# Gauge theory symmetry breaking in L&B

• I
• joneall
In summary, the Lagrangian in question describes a world made up of two sorts of oppositely charged massive scalar particles with energies ##E_p = (p^2 + \mu^2 )^{\tfrac{1}{2}} ## and two sorts of transversely polarized photons with energies ##E_p = |p| ##, which are, of course, massless. However, the term ##F^{\mu\nu}F_{\mu\nu}## describes in the free theory a massless vector particle, these are the photons, also a vector particle usually has 3 degrees of freedom, but being massless is restricted to only 2.f

#### joneall

Gold Member
TL;DR Summary
Problem understanding Lagrangian
I’m reading Lancaster & Blundell, Quantum field theory for the gifted amateur (even tho I”m only an amateur...) and have a problem with their explanation of symmetry breaking from page 242. They start with this Lagrangian:

##
\mathcal{L} =
(\partial_{\mu} \psi^{\dagger} - iq A^{\mu}\psi^{\dagger})
(\partial_{\mu} \psi + iq A^{\mu}\psi) +
\mu^{2} (\psi^{\dagger} \psi) - \lambda^{2} (\psi^{\dagger} \psi)^2 -
\tfrac{1}{4\pi} F^{\mu \nu} F_{\mu \nu}
##

which along with
## A_{\mu} \rightarrow A_{\mu} -\tfrac{1}{q} \partial_{\mu} \alpha(x) ##

is locally invariant under the transformation

## \psi \rightarrow \psi e^{i \alpha(x)} ##

So far, so good. But then they state that this Lagrangian describes “… a world made up of two sorts of oppositely charged massive scalar particles with energies ##E_p = (p^2 + \mu^2 )^{\tfrac{1}{2}} ## and two sorts of transversely polarized photons with energies ##E_p = |p| ##, which are, of course, massless.”

I think they may be using something defined several pages earlier
## \psi = \psi_1 + i \psi_2 ## and ## \psi^{\dagger} = \psi_1 - i \psi_2 ##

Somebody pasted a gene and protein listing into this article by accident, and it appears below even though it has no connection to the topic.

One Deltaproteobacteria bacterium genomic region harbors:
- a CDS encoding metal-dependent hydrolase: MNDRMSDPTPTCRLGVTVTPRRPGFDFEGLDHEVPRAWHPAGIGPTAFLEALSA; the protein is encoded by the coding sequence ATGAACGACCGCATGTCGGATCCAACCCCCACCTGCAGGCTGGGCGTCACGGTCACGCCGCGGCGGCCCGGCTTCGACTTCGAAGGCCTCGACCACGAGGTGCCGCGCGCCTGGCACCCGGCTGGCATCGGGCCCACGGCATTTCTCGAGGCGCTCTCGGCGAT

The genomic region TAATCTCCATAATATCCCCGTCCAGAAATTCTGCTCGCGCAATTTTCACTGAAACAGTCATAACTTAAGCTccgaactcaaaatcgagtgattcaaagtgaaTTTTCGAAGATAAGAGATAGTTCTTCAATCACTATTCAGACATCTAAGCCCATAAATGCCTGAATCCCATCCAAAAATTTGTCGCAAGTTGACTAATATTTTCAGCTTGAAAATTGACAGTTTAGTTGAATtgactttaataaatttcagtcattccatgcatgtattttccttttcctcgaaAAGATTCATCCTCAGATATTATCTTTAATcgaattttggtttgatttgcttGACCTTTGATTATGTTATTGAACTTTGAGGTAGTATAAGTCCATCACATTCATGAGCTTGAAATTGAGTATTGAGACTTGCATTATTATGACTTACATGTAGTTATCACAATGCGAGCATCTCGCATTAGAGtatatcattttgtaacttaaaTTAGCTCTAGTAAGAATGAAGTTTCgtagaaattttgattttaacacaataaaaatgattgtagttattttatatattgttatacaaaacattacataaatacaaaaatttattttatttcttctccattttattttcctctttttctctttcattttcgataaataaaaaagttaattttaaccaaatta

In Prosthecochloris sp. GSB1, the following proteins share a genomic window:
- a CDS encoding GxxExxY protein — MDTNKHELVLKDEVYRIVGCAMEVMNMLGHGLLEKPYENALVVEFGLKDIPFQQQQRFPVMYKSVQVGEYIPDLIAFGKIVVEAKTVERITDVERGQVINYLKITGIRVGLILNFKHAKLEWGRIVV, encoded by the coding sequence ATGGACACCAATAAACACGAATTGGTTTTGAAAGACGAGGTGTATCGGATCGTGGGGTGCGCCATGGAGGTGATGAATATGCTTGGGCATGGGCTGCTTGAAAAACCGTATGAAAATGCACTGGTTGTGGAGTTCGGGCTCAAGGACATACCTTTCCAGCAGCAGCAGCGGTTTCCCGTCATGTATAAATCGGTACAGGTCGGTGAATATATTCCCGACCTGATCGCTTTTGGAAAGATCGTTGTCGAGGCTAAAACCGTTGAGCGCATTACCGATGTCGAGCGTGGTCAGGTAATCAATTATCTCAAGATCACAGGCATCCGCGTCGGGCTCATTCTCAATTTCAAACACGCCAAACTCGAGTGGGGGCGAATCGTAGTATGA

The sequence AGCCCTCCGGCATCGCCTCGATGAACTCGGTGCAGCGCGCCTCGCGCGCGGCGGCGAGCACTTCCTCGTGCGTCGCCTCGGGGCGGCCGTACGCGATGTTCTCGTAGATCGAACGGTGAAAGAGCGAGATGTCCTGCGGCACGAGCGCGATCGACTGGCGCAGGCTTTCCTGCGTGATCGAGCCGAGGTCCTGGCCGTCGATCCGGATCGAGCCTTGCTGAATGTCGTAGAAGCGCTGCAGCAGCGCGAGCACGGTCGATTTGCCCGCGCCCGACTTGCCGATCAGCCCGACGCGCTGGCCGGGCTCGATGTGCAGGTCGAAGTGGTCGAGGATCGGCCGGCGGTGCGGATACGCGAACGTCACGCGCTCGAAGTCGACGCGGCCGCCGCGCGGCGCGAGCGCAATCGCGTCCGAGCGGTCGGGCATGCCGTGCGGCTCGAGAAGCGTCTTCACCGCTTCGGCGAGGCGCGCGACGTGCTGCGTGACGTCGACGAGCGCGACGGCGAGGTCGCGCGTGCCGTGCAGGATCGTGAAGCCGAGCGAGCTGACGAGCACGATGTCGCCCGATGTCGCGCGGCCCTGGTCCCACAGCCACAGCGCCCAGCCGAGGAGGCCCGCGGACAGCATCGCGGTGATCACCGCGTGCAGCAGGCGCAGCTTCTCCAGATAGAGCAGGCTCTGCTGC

which could explain the two scalars. But I do not at all see two photons in there. Can anyone point them out to me?

Btw, how do you make a dagger (for a Hermitian adjoint, e.g.) in your version of latex?

Last edited:
The term ##F^{\mu\nu}F_{\mu\nu}## describes in the free theory a massless vector particle, these are the photons, also a vector particle usually has 3 degrees of freedom, but being massless is restricted to only 2.

Also to put a dagger you can simply use the \dagger (##\dagger##).

• Demystifier
Thanks for the tip about the dagger. I know about the ## F^{\mu \nu}F_{\mu \nu} ## term being a photon, but can it represent two of them? How do we know?

As I said because the ##A## field is massless you can see that it has only 2 degrees of freedom, this is the polarization, you can interpret this as there exists two photons, a right one and a left one.

Ok, that sounds good. Thanks a lot.

It's a bit strange to express it in this way. I guess what the author wants to say is that ##\psi## as a charged massive scalar fields describes two kinds of scalar particles, i.e., a particle of charge ##q## and an antiparticle of charge ##-q##, where particle as usual in QFTs means an aysmptotic free 1-quantum Fock state. Both have of course the same mass ##\mu##, if you'd put the correct sign for a mass term, i.e., ##-\mu^2 \psi^{\dagger} \psi##.